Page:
However, the defendants' version was not supported by the evidence. It is an incontestable fact that there was not the slightest indication of the State Film Studio's existence between 1989 and 1999. Furthermore, although the license was public knowledge, neither the State Film Studio — which presumably continued to exist — nor any other state agency challenged the Lease Enterprise's 1992 distribution agreement with Films by Jove until this copyright infringement action was filed in 1998. Therefore, this court concluded that these undisputed facts as well as Russian law belie FSUESMS's and defendants's arguments. (2)

  Subsequently, defendants filed a motion pursuant to Rule 60(b)(2) for reconsideration of this court's August 27, 2001 decision based on the opinion by the Presidium of the High Arbitrazh Court of the Russian Federation, issued on December 18, 2001. The High Arbitrazh Court overruled two lower court opinions relied upon by this court in reaching its interpretation of Russian law. The December 18, 2001 decision undermined an important premise raised by plaintiff that the State Film Studio ceased to exist upon the execution of the Lease Agreement between the State Film Studio and Goskino. Goskino, translated literally from Russian, means "government film" and is a shorthand for the State Committee on Cinematography, the government ministry that, during the Soviet era, was generally responsible for overseeing all aspects of film production and internal distribition.

  This court, while acknowledging that the opinion of the High Arbitrazh Court undermined one of the premises of its decision, denied the defendants' motion for reconsideration for two reasons. First, there were strong grounds for questioning the accuracy of the December 18, 2001 decision with regard to its interpretation of Russian law. The opinion did not offer any explanation as to what happened to the State Film Studio during the ten-year lease term. Furthermore, the High Arbitrazh Court did not directly discuss the critical premise relied on by this court in its initial decision that under Soviet law the initial ownership in copyrights remained with the State Film Studio as opposed to the state, which meant that the state was not in a position to grant any copyrights to FSUESMS. Second, there was persuasive evidence that the decision was the coordinated result of the efforts on the part of the Russian government to improperly use the courts to recapture property rights lost during privatization in Russia, and thereby expropriate without compensation the plaintiff's property rights in the lease and concomitantly cause the loss of the plaintiff's multi-million-dollar investment. Under these circumstances, this court denied the motion for reconsideration.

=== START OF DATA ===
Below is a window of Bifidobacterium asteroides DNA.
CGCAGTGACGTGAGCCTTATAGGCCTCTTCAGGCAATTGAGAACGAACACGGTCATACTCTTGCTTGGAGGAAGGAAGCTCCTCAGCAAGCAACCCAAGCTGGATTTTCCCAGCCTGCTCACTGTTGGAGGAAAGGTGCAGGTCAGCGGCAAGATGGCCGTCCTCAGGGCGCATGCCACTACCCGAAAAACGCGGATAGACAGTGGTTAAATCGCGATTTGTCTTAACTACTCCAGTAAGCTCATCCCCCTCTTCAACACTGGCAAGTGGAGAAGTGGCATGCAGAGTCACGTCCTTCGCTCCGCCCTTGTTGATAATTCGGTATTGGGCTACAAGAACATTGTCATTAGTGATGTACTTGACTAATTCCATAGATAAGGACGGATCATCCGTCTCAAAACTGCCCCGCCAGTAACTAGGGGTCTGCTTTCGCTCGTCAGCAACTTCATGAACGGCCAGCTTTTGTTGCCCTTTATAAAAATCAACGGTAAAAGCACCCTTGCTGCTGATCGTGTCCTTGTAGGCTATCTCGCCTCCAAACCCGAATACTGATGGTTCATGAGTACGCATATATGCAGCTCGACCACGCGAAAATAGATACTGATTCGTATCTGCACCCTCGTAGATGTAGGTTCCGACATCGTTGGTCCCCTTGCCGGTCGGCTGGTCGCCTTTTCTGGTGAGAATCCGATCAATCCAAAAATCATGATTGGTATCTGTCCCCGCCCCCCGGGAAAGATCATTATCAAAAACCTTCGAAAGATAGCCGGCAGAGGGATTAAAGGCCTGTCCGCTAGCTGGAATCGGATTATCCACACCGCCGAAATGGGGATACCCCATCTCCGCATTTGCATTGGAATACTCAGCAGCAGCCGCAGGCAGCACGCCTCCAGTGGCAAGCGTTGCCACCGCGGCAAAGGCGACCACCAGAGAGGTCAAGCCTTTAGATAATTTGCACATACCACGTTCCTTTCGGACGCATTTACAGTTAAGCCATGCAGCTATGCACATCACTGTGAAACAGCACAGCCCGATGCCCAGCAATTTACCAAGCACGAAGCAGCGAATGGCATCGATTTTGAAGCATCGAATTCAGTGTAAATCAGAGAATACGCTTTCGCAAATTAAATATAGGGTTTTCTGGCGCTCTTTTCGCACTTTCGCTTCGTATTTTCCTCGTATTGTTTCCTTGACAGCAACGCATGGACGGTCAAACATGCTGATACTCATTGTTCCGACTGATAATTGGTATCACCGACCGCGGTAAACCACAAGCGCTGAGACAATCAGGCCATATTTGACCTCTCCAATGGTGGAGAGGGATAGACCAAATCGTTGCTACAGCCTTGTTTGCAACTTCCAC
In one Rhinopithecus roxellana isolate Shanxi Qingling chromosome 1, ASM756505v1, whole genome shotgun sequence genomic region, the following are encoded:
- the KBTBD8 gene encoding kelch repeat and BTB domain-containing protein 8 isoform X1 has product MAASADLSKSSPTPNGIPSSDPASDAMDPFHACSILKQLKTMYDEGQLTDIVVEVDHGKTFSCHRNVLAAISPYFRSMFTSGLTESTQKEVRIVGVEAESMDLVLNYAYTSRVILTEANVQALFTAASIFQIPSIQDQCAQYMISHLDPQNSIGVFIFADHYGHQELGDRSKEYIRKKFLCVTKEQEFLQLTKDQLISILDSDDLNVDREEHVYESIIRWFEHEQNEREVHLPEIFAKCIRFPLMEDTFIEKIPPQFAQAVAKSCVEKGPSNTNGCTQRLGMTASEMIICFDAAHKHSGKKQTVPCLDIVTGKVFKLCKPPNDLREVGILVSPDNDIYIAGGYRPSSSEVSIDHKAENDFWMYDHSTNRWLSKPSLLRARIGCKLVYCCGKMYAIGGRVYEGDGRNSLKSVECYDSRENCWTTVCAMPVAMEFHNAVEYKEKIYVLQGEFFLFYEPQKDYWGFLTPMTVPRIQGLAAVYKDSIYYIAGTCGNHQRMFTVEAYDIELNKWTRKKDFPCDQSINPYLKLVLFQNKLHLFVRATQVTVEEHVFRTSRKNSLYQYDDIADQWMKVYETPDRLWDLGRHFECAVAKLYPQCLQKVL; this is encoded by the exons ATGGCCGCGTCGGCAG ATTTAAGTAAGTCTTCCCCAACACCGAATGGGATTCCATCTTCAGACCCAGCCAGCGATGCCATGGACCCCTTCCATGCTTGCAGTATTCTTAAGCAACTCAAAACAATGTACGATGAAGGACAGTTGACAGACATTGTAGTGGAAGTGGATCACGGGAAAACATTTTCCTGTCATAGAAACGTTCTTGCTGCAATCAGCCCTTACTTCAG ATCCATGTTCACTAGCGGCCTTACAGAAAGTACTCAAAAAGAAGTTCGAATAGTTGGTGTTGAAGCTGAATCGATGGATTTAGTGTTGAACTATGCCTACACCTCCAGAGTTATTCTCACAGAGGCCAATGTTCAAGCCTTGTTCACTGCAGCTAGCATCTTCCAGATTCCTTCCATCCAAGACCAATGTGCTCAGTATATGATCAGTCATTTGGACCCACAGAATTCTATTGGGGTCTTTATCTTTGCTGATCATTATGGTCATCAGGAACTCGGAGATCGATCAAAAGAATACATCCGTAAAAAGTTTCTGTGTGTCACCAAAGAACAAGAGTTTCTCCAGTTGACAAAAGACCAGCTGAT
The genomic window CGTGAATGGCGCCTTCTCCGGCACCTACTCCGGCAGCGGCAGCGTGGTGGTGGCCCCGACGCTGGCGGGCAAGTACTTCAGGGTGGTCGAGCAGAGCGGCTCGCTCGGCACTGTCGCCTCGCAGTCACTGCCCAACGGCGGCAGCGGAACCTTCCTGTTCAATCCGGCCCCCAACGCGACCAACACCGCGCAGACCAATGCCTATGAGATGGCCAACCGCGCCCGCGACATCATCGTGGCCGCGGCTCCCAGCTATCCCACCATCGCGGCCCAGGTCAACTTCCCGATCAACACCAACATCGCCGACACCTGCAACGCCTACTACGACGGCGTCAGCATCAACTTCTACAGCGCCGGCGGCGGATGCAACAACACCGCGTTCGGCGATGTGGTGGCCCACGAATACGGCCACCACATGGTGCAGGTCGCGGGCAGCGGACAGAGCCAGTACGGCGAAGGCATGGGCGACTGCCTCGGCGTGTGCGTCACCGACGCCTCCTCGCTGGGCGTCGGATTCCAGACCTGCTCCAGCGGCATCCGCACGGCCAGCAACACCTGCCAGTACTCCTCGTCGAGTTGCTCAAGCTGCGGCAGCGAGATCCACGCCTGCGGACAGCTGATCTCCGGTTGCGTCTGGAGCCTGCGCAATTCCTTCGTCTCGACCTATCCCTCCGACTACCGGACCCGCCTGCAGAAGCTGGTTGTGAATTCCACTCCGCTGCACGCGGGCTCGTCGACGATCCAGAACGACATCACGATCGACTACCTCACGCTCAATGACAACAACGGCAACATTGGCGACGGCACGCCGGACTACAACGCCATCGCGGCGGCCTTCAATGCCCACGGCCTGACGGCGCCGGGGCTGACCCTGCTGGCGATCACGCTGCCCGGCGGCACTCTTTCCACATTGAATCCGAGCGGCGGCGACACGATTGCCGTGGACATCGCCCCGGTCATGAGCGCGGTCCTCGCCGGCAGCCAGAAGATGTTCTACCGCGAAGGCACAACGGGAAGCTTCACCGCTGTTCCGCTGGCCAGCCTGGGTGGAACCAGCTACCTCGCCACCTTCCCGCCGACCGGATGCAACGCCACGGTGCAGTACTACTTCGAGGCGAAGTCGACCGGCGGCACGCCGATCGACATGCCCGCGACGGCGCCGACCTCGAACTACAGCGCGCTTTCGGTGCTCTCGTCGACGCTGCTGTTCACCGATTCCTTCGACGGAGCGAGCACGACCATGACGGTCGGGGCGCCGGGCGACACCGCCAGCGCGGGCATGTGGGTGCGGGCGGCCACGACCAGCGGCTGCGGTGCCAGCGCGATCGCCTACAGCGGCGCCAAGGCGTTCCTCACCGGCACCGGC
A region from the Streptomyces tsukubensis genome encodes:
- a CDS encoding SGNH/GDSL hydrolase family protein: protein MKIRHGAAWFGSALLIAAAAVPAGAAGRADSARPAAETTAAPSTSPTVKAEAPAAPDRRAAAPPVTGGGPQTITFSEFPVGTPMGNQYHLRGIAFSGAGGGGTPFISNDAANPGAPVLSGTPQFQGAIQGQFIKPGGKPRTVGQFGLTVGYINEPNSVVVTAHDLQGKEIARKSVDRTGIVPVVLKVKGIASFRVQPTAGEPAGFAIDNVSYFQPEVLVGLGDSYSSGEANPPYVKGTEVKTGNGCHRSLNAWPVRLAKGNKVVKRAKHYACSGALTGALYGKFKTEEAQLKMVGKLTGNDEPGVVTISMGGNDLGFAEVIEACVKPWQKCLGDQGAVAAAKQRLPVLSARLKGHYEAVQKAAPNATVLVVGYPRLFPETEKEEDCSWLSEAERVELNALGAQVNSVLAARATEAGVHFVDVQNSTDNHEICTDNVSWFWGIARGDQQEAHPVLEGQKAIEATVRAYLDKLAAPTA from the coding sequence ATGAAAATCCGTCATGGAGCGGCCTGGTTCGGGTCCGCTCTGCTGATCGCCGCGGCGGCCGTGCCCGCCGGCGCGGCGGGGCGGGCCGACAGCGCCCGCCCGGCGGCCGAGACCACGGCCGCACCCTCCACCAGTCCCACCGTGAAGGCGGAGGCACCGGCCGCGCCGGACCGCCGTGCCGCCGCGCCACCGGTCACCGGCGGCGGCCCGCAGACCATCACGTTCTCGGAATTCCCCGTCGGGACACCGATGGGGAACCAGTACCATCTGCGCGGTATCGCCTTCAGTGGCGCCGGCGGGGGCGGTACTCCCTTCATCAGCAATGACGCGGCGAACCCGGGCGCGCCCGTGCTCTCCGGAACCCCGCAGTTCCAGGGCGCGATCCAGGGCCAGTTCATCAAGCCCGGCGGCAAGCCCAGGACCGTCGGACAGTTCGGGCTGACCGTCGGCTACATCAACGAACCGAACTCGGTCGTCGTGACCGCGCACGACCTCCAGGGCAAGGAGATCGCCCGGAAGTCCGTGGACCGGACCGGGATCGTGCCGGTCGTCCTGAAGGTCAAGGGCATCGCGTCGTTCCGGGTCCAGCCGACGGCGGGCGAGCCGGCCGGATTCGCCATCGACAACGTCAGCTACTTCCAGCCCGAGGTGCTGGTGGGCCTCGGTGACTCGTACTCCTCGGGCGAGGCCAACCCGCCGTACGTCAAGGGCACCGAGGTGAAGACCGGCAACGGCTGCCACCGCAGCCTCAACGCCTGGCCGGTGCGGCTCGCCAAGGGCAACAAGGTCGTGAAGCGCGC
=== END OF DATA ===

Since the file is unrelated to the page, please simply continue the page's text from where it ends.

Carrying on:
This second motion pursuant to Rule 60(b) is filed by the defendants in reliance on Russian Federation Directive No. 1882-r, dated December 24, 2003 (the "December 24, 2003 Directive"). The December 24, 2003 Directive was issued several weeks after this court's judgment of December 2, 2003 in favor of Films by Jove admittedly in response to that decision and judgment. The Directive allegedly constitutes a "clarification" of the provision of Part I of the Government of Russian Federation Directive No. 1038-r, dated June 30, 1999 (the "June 30, 1999 Directive"), which purported to transfer the state property leased by the Lease Enterprise to a newly-formed state unitarian enterprise, FSUESMS, upon the expiration of the lease, but was silent regarding the issue of the transfer of copyrights.

  The December 24, 2003 Directive states that its purpose is to establish "the uniform interpretation and application in practice" of the June 30, 1999 Directive. It then goes on to substitute the phrase "property system" for the word "property" and thus for the first time explicitly added copyrights to the picture.

  The term "property system" is defined by Article 132 of the Russian Civil Code to include intangible property: "The composition of an enterprise as a property system includes all types of property designated for its activity, including land parcels, buildings, structures . . . and also rights to designations individualizing the enterprise, its products, work, and service (firm name, trademarks, service marks), and other exclusive rights, unless otherwise provided by a statute or contract." (Maggs 10th Supp. Decl. ¶ 8). The following phrase was also added at the end of the December 24, 2003 Directive: "having established the legal succession of the latter [FSUESMS] to the exclusive rights to the use of the audiovisual works filmed at the film studio from the time of creation up to the transfer to leasing relations." Taken together, these changes purport to establish that the government of the Russian Federation transferred the copyrights in the films to FSUESMS in 1999.



  Validity and Relevance of the December ...